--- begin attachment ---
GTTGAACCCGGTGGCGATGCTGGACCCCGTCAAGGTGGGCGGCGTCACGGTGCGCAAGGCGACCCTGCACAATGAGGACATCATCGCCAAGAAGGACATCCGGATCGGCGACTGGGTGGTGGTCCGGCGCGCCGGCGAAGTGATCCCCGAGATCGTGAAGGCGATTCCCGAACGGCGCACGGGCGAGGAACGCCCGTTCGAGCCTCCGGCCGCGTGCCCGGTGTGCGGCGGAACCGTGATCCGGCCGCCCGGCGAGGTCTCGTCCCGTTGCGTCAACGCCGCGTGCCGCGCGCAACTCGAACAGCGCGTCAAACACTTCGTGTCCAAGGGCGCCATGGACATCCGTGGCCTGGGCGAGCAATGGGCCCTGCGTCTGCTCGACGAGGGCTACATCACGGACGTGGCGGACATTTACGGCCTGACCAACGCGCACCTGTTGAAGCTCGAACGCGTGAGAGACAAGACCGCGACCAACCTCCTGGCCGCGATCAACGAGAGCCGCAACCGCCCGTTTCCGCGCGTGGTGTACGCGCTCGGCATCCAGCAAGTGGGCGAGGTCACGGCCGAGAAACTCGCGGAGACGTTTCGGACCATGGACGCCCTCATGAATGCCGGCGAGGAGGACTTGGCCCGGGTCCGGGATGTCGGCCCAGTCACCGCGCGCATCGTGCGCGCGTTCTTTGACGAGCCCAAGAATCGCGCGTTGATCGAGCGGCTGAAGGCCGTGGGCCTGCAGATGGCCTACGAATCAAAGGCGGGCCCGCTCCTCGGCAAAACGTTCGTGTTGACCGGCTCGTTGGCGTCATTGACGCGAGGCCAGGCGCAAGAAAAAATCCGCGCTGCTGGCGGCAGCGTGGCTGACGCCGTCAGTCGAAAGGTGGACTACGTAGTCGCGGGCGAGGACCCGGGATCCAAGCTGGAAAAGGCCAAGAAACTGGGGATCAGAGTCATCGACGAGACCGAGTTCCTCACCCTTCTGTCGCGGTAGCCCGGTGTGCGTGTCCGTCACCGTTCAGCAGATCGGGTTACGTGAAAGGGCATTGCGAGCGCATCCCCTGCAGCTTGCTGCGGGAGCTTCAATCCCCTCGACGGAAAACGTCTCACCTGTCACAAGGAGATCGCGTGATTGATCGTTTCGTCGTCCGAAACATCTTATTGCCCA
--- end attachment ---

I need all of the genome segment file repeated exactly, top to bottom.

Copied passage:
GTTGAACCCGGTGGCGATGCTGGACCCCGTCAAGGTGGGCGGCGTCACGGTGCGCAAGGCGACCCTGCACAATGAGGACATCATCGCCAAGAAGGACATCCGGATCGGCGACTGGGTGGTGGTCCGGCGCGCCGGCGAAGTGATCCCCGAGATCGTGAAGGCGATTCCCGAACGGCGCACGGGCGAGGAACGCCCGTTCGAGCCTCCGGCCGCGTGCCCGGTGTGCGGCGGAACCGTGATCCGGCCGCCCGGCGAGGTCTCGTCCCGTTGCGTCAACGCCGCGTGCCGCGCGCAACTCGAACAGCGCGTCAAACACTTCGTGTCCAAGGGCGCCATGGACATCCGTGGCCTGGGCGAGCAATGGGCCCTGCGTCTGCTCGACGAGGGCTACATCACGGACGTGGCGGACATTTACGGCCTGACCAACGCGCACCTGTTGAAGCTCGAACGCGTGAGAGACAAGACCGCGACCAACCTCCTGGCCGCGATCAACGAGAGCCGCAACCGCCCGTTTCCGCGCGTGGTGTACGCGCTCGGCATCCAGCAAGTGGGCGAGGTCACGGCCGAGAAACTCGCGGAGACGTTTCGGACCATGGACGCCCTCATGAATGCCGGCGAGGAGGACTTGGCCCGGGTCCGGGATGTCGGCCCAGTCACCGCGCGCATCGTGCGCGCGTTCTTTGACGAGCCCAAGAATCGCGCGTTGATCGAGCGGCTGAAGGCCGTGGGCCTGCAGATGGCCTACGAATCAAAGGCGGGCCCGCTCCTCGGCAAAACGTTCGTGTTGACCGGCTCGTTGGCGTCATTGACGCGAGGCCAGGCGCAAGAAAAAATCCGCGCTGCTGGCGGCAGCGTGGCTGACGCCGTCAGTCGAAAGGTGGACTACGTAGTCGCGGGCGAGGACCCGGGATCCAAGCTGGAAAAGGCCAAGAAACTGGGGATCAGAGTCATCGACGAGACCGAGTTCCTCACCCTTCTGTCGCGGTAGCCCGGTGTGCGTGTCCGTCACCGTTCAGCAGATCGGGTTACGTGAAAGGGCATTGCGAGCGCATCCCCTGCAGCTTGCTGCGGGAGCTTCAATCCCCTCGACGGAAAACGTCTCACCTGTCACAAGGAGATCGCGTGATTGATCGTTTCGTCGTCCGAAACATCTTATTGCCCA